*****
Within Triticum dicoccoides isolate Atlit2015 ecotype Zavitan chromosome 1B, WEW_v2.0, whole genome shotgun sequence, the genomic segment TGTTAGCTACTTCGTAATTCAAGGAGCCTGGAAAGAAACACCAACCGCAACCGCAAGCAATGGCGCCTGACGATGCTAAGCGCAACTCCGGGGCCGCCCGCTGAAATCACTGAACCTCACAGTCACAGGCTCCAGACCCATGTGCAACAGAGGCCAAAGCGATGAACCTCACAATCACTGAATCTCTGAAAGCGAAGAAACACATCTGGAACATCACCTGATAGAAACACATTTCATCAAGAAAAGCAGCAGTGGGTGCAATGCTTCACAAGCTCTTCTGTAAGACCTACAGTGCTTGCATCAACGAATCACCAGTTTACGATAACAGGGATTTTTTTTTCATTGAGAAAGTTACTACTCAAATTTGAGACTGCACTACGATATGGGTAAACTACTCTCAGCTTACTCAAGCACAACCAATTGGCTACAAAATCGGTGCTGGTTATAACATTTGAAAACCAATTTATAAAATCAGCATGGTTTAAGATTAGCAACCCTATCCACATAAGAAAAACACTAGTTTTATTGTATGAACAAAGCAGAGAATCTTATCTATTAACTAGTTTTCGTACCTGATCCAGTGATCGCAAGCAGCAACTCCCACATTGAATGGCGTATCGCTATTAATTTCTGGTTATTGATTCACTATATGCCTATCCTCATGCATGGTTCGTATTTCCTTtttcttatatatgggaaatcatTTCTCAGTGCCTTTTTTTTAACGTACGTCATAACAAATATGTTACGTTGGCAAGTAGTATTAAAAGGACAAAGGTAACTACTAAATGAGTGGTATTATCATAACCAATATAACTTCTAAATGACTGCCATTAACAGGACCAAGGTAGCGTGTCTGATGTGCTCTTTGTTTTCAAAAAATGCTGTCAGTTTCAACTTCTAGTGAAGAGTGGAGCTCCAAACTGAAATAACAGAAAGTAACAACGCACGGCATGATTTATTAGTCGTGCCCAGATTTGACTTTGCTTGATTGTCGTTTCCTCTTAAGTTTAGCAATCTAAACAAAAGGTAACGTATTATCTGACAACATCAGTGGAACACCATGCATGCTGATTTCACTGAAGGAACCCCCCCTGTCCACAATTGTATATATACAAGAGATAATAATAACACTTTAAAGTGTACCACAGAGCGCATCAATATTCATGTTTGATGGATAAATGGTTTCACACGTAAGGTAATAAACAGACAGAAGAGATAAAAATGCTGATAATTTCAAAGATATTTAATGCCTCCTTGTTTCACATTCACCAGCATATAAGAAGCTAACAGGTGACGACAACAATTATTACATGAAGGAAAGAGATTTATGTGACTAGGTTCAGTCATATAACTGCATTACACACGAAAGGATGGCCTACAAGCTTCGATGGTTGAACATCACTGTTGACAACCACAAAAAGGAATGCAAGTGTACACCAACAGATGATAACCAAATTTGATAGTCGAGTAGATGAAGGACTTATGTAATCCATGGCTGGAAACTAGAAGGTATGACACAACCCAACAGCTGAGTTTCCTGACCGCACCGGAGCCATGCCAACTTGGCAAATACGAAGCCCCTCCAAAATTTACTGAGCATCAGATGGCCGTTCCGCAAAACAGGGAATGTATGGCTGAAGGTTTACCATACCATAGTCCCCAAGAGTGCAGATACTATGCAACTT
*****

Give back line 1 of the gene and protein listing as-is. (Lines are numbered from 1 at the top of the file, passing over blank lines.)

Within Triticum dicoccoides isolate Atlit2015 ecotype Zavitan chromosome 1B, WEW_v2.0, whole genome shotgun sequence, the genomic segment TGTTAGCTACTTCGTAATTCAAGGAGCCTGGAAAGAAACACCAACCGCAACCGCAAGCAATGGCGCCTGACGATGCTAAGCGCAACTCCGGGGCCGCCCGCTGAAATCACTGAACCTCACAGTCACAGGCTCCAGACCCATGTGCAACAGAGGCCAAAGCGATGAACCTCACAATCACTGAATCTCTGAAAGCGAAGAAACACATCTGGAACATCACCTGATAGAAACACATTTCATCAAGAAAAGCAGCAGTGGGTGCAATGCTTCACAAGCTCTTCTGTAAGACCTACAGTGCTTGCATCAACGAATCACCAGTTTACGATAACAGGGATTTTTTTTTCATTGAGAAAGTTACTACTCAAATTTGAGACTGCACTACGATATGGGTAAACTACTCTCAGCTTACTCAAGCACAACCAATTGGCTACAAAATCGGTGCTGGTTATAACATTTGAAAACCAATTTATAAAATCAGCATGGTTTAAGATTAGCAACCCTATCCACATAAGAAAAACACTAGTTTTATTGTATGAACAAAGCAGAGAATCTTATCTATTAACTAGTTTTCGTACCTGATCCAGTGATCGCAAGCAGCAACTCCCACATTGAATGGCGTATCGCTATTAATTTCTGGTTATTGATTCACTATATGCCTATCCTCATGCATGGTTCGTATTTCCTTtttcttatatatgggaaatcatTTCTCAGTGCCTTTTTTTTAACGTACGTCATAACAAATATGTTACGTTGGCAAGTAGTATTAAAAGGACAAAGGTAACTACTAAATGAGTGGTATTATCATAACCAATATAACTTCTAAATGACTGCCATTAACAGGACCAAGGTAGCGTGTCTGATGTGCTCTTTGTTTTCAAAAAATGCTGTCAGTTTCAACTTCTAGTGAAGAGTGGAGCTCCAAACTGAAATAACAGAAAGTAACAACGCACGGCATGATTTATTAGTCGTGCCCAGATTTGACTTTGCTTGATTGTCGTTTCCTCTTAAGTTTAGCAATCTAAACAAAAGGTAACGTATTATCTGACAACATCAGTGGAACACCATGCATGCTGATTTCACTGAAGGAACCCCCCCTGTCCACAATTGTATATATACAAGAGATAATAATAACACTTTAAAGTGTACCACAGAGCGCATCAATATTCATGTTTGATGGATAAATGGTTTCACACGTAAGGTAATAAACAGACAGAAGAGATAAAAATGCTGATAATTTCAAAGATATTTAATGCCTCCTTGTTTCACATTCACCAGCATATAAGAAGCTAACAGGTGACGACAACAATTATTACATGAAGGAAAGAGATTTATGTGACTAGGTTCAGTCATATAACTGCATTACACACGAAAGGATGGCCTACAAGCTTCGATGGTTGAACATCACTGTTGACAACCACAAAAAGGAATGCAAGTGTACACCAACAGATGATAACCAAATTTGATAGTCGAGTAGATGAAGGACTTATGTAATCCATGGCTGGAAACTAGAAGGTATGACACAACCCAACAGCTGAGTTTCCTGACCGCACCGGAGCCATGCCAACTTGGCAAATACGAAGCCCCTCCAAAATTTACTGAGCATCAGATGGCCGTTCCGCAAAACAGGGAATGTATGGCTGAAGGTTTACCATACCATAGTCCCCAAGAGTGCAGATACTATGCAACTT